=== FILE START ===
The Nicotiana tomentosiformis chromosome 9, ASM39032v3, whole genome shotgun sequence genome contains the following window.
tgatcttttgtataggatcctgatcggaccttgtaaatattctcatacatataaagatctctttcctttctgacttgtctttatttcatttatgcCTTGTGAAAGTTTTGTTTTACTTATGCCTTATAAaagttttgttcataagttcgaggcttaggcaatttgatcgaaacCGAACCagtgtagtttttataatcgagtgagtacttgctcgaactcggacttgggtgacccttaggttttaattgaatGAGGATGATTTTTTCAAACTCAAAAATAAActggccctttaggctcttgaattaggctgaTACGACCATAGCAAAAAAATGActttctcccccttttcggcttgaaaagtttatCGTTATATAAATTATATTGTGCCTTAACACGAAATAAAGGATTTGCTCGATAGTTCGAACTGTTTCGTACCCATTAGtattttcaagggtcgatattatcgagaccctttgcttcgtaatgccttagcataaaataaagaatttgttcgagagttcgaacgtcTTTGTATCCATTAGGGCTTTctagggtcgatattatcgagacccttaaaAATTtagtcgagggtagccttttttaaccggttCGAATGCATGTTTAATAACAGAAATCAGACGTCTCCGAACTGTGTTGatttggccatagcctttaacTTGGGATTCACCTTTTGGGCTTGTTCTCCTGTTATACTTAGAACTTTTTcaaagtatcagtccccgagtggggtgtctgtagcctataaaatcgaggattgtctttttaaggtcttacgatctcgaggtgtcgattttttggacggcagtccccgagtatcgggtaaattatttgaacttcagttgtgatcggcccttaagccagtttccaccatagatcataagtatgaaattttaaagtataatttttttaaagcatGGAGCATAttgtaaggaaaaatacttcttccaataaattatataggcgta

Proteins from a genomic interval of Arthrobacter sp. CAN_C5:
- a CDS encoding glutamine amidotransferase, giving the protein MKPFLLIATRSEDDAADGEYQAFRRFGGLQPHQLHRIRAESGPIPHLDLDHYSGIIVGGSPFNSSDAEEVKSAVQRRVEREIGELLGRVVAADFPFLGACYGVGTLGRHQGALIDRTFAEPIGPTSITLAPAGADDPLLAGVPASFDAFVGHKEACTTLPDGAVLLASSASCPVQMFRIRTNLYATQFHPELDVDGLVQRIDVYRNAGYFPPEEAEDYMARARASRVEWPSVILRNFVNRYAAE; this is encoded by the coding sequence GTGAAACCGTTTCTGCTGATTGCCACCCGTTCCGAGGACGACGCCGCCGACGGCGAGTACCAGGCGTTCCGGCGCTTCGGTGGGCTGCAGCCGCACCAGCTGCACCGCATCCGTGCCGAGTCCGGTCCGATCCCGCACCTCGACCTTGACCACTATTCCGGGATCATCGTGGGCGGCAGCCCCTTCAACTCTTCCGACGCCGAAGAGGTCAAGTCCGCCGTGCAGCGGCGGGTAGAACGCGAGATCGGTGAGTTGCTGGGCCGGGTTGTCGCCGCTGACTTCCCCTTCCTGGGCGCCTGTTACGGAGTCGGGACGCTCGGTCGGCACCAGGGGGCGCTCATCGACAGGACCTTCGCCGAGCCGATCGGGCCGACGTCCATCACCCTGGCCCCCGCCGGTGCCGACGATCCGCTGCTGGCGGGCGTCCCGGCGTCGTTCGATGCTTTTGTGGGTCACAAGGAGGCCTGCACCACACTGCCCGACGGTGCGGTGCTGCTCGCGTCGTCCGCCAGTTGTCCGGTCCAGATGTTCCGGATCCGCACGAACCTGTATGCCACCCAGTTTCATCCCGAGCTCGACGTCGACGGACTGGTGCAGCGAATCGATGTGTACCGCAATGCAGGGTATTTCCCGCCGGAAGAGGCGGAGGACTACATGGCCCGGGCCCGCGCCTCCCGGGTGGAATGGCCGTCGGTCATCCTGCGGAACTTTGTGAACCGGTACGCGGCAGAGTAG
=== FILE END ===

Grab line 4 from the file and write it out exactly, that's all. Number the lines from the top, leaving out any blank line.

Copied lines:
- a CDS encoding glutamine amidotransferase, giving the protein MKPFLLIATRSEDDAADGEYQAFRRFGGLQPHQLHRIRAESGPIPHLDLDHYSGIIVGGSPFNSSDAEEVKSAVQRRVEREIGELLGRVVAADFPFLGACYGVGTLGRHQGALIDRTFAEPIGPTSITLAPAGADDPLLAGVPASFDAFVGHKEACTTLPDGAVLLASSASCPVQMFRIRTNLYATQFHPELDVDGLVQRIDVYRNAGYFPPEEAEDYMARARASRVEWPSVILRNFVNRYAAE; this is encoded by the coding sequence GTGAAACCGTTTCTGCTGATTGCCACCCGTTCCGAGGACGACGCCGCCGACGGCGAGTACCAGGCGTTCCGGCGCTTCGGTGGGCTGCAGCCGCACCAGCTGCACCGCATCCGTGCCGAGTCCGGTCCGATCCCGCACCTCGACCTTGACCACTATTCCGGGATCATCGTGGGCGGCAGCCCCTTCAACTCTTCCGACGCCGAAGAGGTCAAGTCCGCCGTGCAGCGGCGGGTAGAACGCGAGATCGGTGAGTTGCTGGGCCGGGTTGTCGCCGCTGACTTCCCCTTCCTGGGCGCCTGTTACGGAGTCGGGACGCTCGGTCGGCACCAGGGGGCGCTCATCGACAGGACCTTCGCCGAGCCGATCGGGCCGACGTCCATCACCCTGGCCCCCGCCGGTGCCGACGATCCGCTGCTGGCGGGCGTCCCGGCGTCGTTCGATGCTTTTGTGGGTCACAAGGAGGCCTGCACCACACTGCCCGACGGTGCGGTGCTGCTCGCGTCGTCCGCCAGTTGTCCGGTCCAGATGTTCCGGATCCGCACGAACCTGTATGCCACCCAGTTTCATCCCGAGCTCGACGTCGACGGACTGGTGCAGCGAATCGATGTGTACCGCAATGCAGGGTATTTCCCGCCGGAAGAGGCGGAGGACTACATGGCCCGGGCCCGCGCCTCCCGGGTGGAATGGCCGTCGGTCATCCTGCGGAACTTTGTGAACCGGTACGCGGCAGAGTAG